The museum has a fair number of interesting pieces of art, including a huge Medieval painting featuring a Jewish merchant at the center (though nothing tells you this).
Judging by his clothes and appearance, I’m guessing he was one of the merchants who played an important role in early Aachen. Jews were even connected to Charlemagne’s court. That’s a part of German history we find confounding considering what was to come.
There’s just soooo much history here even we were fascinated.
Drinking and dining 8 out of 10
This is Germany and we like beer. So, how bad could it be, right? Aachen scores a solid “8” because it has a lot of restaurant choices. The first place we went, Karl’s Wirtshaus, was exactly what we were looking for … incredibly heavy, unhealthy and scrumptious schnitzels and curry wursts. And beer.
On our most recent visit, we hit Sushi Strasse and chose Oishii, an Asian-fusion restaurant. My note pad still has soy sauce on it and it was fab. One roll was 3 euros. We went crazy and got Beck’s beer, sushi, soup and pad Thai that my wife Cheryl rates the best she’d ever had. All great. All for the grand total of about 25 euros.
We’ve had cocktails and wine a couple of times at Rose am Dom. They stock a terrific selection of German and French wines, and prices are reasonable. I got a snifter of Hennessy to accompany my cigar and it was 4 euros. Every time we go, there are always people chowing down on haute cuisine, so we’re thinking the food is fine. It’s an ancient and elegant place, just our style, with a friendly crew. Next time …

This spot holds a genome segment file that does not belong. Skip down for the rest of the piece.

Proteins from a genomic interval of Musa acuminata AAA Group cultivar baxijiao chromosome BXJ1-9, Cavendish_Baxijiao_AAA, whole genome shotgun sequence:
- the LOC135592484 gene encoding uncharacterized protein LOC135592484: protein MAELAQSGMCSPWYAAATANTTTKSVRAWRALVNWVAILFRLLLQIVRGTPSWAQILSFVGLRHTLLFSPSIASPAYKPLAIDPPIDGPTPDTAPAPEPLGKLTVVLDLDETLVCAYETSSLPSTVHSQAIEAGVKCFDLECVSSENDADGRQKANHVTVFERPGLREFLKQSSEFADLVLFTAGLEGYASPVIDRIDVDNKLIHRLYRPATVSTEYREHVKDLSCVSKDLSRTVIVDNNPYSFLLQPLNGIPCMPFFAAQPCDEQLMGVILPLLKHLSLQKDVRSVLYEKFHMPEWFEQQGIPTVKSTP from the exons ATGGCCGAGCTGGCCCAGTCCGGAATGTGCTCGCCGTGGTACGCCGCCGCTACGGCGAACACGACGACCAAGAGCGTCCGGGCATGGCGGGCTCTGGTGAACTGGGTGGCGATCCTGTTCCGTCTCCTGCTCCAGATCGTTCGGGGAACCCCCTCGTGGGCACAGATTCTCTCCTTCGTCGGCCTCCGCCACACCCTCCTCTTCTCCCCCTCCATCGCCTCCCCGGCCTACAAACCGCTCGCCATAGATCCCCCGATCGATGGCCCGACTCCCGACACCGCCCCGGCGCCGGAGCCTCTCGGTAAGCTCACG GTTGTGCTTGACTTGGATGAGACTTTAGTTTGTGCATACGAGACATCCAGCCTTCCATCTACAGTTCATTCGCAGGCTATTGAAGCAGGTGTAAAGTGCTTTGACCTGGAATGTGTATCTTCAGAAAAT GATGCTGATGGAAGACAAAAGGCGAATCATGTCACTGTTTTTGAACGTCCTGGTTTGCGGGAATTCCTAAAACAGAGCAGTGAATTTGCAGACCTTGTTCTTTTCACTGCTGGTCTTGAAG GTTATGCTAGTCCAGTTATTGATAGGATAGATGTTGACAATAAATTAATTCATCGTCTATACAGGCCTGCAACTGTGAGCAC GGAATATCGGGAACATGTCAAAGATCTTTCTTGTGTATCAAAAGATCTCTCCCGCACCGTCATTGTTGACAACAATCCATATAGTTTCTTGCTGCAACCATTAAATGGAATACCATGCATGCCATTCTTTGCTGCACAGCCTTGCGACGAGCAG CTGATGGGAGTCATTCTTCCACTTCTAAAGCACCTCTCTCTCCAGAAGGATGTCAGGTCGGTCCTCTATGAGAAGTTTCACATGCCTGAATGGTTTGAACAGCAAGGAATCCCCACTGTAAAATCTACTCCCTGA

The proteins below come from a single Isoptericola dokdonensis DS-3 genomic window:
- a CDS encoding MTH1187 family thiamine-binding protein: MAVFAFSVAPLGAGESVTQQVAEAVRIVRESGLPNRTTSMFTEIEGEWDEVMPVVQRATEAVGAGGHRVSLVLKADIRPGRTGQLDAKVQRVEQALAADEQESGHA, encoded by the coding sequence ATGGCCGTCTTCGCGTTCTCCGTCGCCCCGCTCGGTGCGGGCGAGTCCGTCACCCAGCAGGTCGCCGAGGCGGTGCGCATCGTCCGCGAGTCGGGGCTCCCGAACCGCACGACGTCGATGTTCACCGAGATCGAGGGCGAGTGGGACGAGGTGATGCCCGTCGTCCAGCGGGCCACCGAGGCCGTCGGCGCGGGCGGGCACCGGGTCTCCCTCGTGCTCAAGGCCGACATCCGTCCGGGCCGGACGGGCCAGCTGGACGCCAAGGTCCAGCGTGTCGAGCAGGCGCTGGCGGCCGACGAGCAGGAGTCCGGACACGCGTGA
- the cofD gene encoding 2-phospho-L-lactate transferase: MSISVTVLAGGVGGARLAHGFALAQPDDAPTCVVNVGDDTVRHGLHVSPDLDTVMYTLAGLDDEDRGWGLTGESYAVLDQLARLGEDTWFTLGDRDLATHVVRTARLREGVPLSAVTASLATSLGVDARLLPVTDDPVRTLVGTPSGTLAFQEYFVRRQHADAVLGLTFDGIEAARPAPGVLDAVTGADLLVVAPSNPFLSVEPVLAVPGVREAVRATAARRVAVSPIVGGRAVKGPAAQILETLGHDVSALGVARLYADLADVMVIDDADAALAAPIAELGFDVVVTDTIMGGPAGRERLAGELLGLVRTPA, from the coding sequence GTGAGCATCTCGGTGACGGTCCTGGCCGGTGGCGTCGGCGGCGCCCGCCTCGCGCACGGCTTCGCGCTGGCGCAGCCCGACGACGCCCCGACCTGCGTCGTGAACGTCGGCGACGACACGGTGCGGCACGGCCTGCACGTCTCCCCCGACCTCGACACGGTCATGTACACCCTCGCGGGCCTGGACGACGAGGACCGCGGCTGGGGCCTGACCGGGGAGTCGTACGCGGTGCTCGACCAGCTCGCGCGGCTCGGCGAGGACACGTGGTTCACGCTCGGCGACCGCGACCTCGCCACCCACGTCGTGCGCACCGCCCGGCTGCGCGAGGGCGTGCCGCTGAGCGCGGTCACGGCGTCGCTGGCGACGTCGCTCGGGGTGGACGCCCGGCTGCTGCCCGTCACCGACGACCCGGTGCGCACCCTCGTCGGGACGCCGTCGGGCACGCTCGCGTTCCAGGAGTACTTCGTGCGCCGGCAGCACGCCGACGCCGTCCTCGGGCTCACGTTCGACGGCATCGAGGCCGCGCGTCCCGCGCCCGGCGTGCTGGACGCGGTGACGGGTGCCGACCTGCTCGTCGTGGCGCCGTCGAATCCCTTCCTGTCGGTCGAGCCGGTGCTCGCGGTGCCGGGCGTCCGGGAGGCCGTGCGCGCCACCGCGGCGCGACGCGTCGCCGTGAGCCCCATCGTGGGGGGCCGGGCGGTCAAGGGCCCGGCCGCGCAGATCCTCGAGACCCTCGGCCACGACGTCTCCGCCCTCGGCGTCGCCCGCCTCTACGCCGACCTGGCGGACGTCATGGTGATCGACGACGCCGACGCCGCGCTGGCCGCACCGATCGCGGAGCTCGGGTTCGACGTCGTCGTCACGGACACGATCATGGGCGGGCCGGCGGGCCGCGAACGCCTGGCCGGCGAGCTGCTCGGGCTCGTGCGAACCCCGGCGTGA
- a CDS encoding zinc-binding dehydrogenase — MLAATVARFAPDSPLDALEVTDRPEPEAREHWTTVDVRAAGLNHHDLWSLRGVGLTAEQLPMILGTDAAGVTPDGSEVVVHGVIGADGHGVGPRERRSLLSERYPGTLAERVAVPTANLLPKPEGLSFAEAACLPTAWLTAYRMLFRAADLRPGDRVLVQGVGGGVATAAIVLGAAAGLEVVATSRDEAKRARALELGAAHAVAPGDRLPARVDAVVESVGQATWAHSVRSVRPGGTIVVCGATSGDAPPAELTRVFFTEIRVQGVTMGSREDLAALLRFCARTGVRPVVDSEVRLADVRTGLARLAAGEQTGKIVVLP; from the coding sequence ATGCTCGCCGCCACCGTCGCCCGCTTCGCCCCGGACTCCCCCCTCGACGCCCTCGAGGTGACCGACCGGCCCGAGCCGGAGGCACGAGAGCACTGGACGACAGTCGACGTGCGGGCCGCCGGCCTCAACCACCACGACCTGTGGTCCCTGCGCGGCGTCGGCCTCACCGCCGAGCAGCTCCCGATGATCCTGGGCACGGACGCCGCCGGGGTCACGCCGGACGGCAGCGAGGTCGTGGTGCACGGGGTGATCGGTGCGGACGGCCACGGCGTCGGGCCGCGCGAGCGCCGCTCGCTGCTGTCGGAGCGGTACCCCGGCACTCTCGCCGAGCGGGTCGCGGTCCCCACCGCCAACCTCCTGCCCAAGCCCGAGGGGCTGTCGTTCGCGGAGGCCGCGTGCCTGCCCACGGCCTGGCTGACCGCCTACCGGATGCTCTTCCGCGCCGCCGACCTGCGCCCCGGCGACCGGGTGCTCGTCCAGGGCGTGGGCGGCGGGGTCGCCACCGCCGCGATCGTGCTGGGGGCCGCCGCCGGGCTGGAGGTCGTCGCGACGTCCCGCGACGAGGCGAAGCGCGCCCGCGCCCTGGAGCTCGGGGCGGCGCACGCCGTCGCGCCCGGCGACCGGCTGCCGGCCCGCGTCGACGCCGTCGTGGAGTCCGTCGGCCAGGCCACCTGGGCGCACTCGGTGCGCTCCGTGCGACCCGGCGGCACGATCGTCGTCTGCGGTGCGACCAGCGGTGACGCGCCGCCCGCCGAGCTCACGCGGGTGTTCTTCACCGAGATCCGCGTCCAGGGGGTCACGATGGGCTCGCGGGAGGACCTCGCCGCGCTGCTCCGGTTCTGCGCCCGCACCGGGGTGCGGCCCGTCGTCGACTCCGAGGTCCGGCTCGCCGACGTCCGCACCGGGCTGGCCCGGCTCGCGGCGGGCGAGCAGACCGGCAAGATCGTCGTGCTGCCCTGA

Shopping – 8 out of 10
The shopping in Aachen is pretty much like every other small city, with a nice selection of high street stores and upscale boutiques. But, Aachen has one of the best bookstores ever.
Mayersche Aachen is in our favorite Bauhaus building, with four floors of books and other media, gifts and cafés. Even if you could care less about Charlemagne and Aachen’s singular architecture, this bookstore alone is worth the trip.
As a matter of fact, we drove to Aachen on a recent Sunday just because Mayersche advertises Sunday hours. Which they don’t actually have. But it was still a lovely day out of the office.
Ambience and architecture 9 out of 10
This is a small but ancient and memorable city with some standout architecture that survived World War II including the cathedral and the Gothic rathaus, which dates back to the 1200s.
Aachen Cathedral is worth at least an hour, one of the most elaborate in Europe. We could describe the imposing architecture and remarkable art work, but this would become one of those travel-guide posts, and no one wants that.
We rarely say this, but it wouldn’t be a terrible idea to join one of those guided tours because even after multiple visits, we don’t feel like we’ve seen everything worth seeing.
General hanging out 8 out of 10
We lived in Germany for years and we have to say, other than Bavaria, this is the most welcoming region. Lots of cheerful people and smiling faces. In Germany ….
Like most German cities, there are endless choices when it comes to lovely outdoor cafés, ice cafés and restaurants.
The truth is, most of our QT cities such as Düsseldorf and Maastricht are worth multi-day stays. Aachen is no exception, especially if you’re coming for work or a special event. Get ready to be impressed ….